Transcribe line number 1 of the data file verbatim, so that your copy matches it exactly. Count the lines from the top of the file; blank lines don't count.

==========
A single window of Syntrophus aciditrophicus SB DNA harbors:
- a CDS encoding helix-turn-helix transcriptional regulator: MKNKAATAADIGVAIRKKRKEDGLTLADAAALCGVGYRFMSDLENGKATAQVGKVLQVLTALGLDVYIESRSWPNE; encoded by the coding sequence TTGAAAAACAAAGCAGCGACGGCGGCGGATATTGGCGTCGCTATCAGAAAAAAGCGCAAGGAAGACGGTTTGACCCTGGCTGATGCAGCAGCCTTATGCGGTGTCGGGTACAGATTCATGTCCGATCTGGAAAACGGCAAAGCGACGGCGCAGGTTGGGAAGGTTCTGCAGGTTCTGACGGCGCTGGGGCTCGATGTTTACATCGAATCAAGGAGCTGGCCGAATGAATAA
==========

A single window of Syntrophus aciditrophicus SB DNA harbors: